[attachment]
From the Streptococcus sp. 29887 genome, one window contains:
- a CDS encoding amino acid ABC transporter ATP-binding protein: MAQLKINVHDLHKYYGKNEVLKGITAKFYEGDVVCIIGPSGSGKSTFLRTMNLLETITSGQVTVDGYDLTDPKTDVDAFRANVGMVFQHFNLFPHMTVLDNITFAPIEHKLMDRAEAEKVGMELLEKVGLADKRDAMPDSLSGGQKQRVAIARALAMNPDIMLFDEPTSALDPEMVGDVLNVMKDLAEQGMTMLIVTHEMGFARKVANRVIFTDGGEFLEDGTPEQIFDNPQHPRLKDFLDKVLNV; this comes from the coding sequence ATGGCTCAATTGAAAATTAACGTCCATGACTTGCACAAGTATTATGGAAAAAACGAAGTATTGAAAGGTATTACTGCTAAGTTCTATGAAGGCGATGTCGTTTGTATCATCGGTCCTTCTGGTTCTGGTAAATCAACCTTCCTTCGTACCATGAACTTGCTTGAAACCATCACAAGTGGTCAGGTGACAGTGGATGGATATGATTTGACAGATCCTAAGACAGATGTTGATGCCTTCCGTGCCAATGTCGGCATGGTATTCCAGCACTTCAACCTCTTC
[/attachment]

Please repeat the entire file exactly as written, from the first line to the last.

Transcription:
From the Streptococcus sp. 29887 genome, one window contains:
- a CDS encoding amino acid ABC transporter ATP-binding protein: MAQLKINVHDLHKYYGKNEVLKGITAKFYEGDVVCIIGPSGSGKSTFLRTMNLLETITSGQVTVDGYDLTDPKTDVDAFRANVGMVFQHFNLFPHMTVLDNITFAPIEHKLMDRAEAEKVGMELLEKVGLADKRDAMPDSLSGGQKQRVAIARALAMNPDIMLFDEPTSALDPEMVGDVLNVMKDLAEQGMTMLIVTHEMGFARKVANRVIFTDGGEFLEDGTPEQIFDNPQHPRLKDFLDKVLNV; this comes from the coding sequence ATGGCTCAATTGAAAATTAACGTCCATGACTTGCACAAGTATTATGGAAAAAACGAAGTATTGAAAGGTATTACTGCTAAGTTCTATGAAGGCGATGTCGTTTGTATCATCGGTCCTTCTGGTTCTGGTAAATCAACCTTCCTTCGTACCATGAACTTGCTTGAAACCATCACAAGTGGTCAGGTGACAGTGGATGGATATGATTTGACAGATCCTAAGACAGATGTTGATGCCTTCCGTGCCAATGTCGGCATGGTATTCCAGCACTTCAACCTCTTC